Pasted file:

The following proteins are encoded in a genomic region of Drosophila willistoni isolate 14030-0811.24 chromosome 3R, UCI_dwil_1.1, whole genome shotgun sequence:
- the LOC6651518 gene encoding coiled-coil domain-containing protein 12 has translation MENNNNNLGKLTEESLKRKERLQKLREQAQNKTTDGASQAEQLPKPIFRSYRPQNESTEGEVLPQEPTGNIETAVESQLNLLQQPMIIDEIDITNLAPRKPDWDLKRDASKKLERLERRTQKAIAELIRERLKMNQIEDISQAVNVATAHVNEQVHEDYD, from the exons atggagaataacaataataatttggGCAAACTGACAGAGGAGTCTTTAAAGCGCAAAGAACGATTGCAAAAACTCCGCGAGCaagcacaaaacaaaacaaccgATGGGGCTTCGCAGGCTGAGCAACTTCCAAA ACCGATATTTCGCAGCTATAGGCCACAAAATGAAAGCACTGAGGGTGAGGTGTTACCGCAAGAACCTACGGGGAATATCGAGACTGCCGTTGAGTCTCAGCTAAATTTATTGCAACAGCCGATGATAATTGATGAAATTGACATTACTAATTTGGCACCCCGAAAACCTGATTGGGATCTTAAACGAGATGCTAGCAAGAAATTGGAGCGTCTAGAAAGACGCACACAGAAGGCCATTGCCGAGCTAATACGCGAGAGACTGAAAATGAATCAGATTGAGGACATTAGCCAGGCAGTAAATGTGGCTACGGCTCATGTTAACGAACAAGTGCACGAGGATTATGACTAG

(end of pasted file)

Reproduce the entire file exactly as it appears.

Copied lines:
The following proteins are encoded in a genomic region of Drosophila willistoni isolate 14030-0811.24 chromosome 3R, UCI_dwil_1.1, whole genome shotgun sequence:
- the LOC6651518 gene encoding coiled-coil domain-containing protein 12 has translation MENNNNNLGKLTEESLKRKERLQKLREQAQNKTTDGASQAEQLPKPIFRSYRPQNESTEGEVLPQEPTGNIETAVESQLNLLQQPMIIDEIDITNLAPRKPDWDLKRDASKKLERLERRTQKAIAELIRERLKMNQIEDISQAVNVATAHVNEQVHEDYD, from the exons atggagaataacaataataatttggGCAAACTGACAGAGGAGTCTTTAAAGCGCAAAGAACGATTGCAAAAACTCCGCGAGCaagcacaaaacaaaacaaccgATGGGGCTTCGCAGGCTGAGCAACTTCCAAA ACCGATATTTCGCAGCTATAGGCCACAAAATGAAAGCACTGAGGGTGAGGTGTTACCGCAAGAACCTACGGGGAATATCGAGACTGCCGTTGAGTCTCAGCTAAATTTATTGCAACAGCCGATGATAATTGATGAAATTGACATTACTAATTTGGCACCCCGAAAACCTGATTGGGATCTTAAACGAGATGCTAGCAAGAAATTGGAGCGTCTAGAAAGACGCACACAGAAGGCCATTGCCGAGCTAATACGCGAGAGACTGAAAATGAATCAGATTGAGGACATTAGCCAGGCAGTAAATGTGGCTACGGCTCATGTTAACGAACAAGTGCACGAGGATTATGACTAG